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Suhrith @suhrith
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The article linked here, has already been widely cited and circulated, but, in my reading, it gets many critical aspects surrounding the interpretation of Articles 25 and 26 wrong.
First, it brushes aside the question of how the Sabarimala temple can be classified as a denominational temple. This, I believe, was the most salient aspect of the Supreme Court’s ruling.
I’m not sure how it helps the cause of those opposing temple entry for women aged between 10 and 50 to claim that the Constitution vests a right to manage religious affairs not only in religious denominations but even sections thereof.
Ultimately, to seek protection under Article 26, the group asserting the right must establish the existence of some religious denomination or the other.
This can only be done if the group were to show that they are a part of a sect/community of a particular religion. That’s simply absent here. After all, those asserting the purported group right have claimed that the temple is open to people of all religions.
Additionally, the group asserting the right would also have to show that the temple was established for the benefit of that particular denomination. That’s also absent here.
This position of law has long been established right from the Supreme Court’s decision in Venkatarmanu Devaru in 1957 (indiankanoon.org/doc/1896039/).
That was a case where the courts below had found (and the Supreme Court had affirmed) the denominational status of the Sri Venkataramana Temple at Mookly. The temple, it was established through civil trial, had been founded for the benefit of Gowda Saraswath Brahmins.
The court held there that even then the temple cannot bar entry for other communities/castes, except on special occasions.
In the present case, there has been no evidence led (and indeed this can in any event only be done through a civil suit) to show that the Sabarimala temple was founded for the benefit of any specific community/group.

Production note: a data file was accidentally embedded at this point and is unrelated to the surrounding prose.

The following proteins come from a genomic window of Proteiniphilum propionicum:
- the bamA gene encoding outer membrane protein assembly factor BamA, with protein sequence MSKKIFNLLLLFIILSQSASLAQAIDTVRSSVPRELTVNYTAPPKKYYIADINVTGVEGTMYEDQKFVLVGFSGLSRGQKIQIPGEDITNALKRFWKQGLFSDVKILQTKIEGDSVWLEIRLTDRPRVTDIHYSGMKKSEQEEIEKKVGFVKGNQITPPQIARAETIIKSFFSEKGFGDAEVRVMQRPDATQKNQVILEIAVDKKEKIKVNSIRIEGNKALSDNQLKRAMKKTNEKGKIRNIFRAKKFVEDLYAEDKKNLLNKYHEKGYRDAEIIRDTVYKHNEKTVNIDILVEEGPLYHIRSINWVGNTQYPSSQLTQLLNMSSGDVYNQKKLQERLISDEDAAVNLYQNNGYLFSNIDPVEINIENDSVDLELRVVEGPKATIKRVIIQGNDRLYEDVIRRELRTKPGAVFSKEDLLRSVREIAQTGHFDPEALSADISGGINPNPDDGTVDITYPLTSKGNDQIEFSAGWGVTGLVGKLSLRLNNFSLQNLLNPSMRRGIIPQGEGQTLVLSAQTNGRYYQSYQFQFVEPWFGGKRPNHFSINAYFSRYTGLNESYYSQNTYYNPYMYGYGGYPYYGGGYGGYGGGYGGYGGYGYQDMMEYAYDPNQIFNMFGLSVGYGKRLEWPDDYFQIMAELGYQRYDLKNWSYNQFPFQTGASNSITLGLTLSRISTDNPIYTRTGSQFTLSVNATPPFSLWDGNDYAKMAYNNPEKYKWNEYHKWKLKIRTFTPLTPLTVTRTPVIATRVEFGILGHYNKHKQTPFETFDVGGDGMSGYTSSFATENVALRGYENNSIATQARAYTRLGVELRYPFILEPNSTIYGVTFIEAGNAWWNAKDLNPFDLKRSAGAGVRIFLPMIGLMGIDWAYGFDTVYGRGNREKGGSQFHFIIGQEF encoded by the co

On the other hand, even those opposing temple entry for women aged between 10 and 50 years have claimed that the temple is otherwise open to all. The very claim made for denominational status is therefore paradoxical.
Also, for a moment, let’s consider the consequences of holding that the Sabarimala temple is a denominational one. If this is permitted, there’d be all manners of caste-based claims made tomorrow.
In Tamil Nadu alone, there’ll be claims made over different temples by different groups/sects of Vaishnavite and Shaivite Brahmins. This has, in fact, been done in the past and, fortunately, rejected by the courts.
Indeed, as Justice Nariman rightly holds, “Hindu believers of the Shaivite and Vaishnavite form of worship are not denominational worshippers but part of the general Hindu religious form of worship.”
As much as the plurality and vastness of our civilizational ethos has to be celebrated, we also need to recognise that there are certain elements of this ethos that have been deeply degrading to certain communities.
After all, the very arguments that are being made here were made in seeking to keep Dalits out of India’s temples. Couching exclusion and discrimination in a language of diversity ought not to serve as a means to overcome the Constitution’s diktats.
Also, not sure how Justice Chandrachud’s opinion can be faulted here, as one that seeks to import an American style constitutionalism. India’s religious freedom clauses are sui generis, and his opinion recognises this.
If anything, an application of American style secularism ought to have seen the court stay clear of disputes such as this.
Justice Chandrachud (and indeed the other opinions forming the majority) recognise that in India there can be a conflict between claims over religious freedom made by individuals on the one hand and groups on the other.
That these clashes need to generally be resolved by favouring individual liberty over group rights can be seen from the fact that Article 25 says that all persons are “equally entitled” to the right to practice religion.
A women’s right to worship in the Sabarimala temple cannot, therefore, be overridden by a right claimed by a group to keep women aged between 10 and 50 out, whether on the basis of custom or otherwise. (Justice Nariman's opinion is very clear on this).
Finally, not sure what kind of dharma would allow the exclusion of women from a temple on what are essentially physiological grounds.
We can argue all we want over whether we want to go as far as Justice Chandrachud says we should (I have argued here that he provides an appealing way forward: thehindu.com/opinion/lead/a…).
But the conclusions (and for the most part the reasoning too) of the majority’s verdict are unimpeachable as a matter of basic constitutional interpretation.
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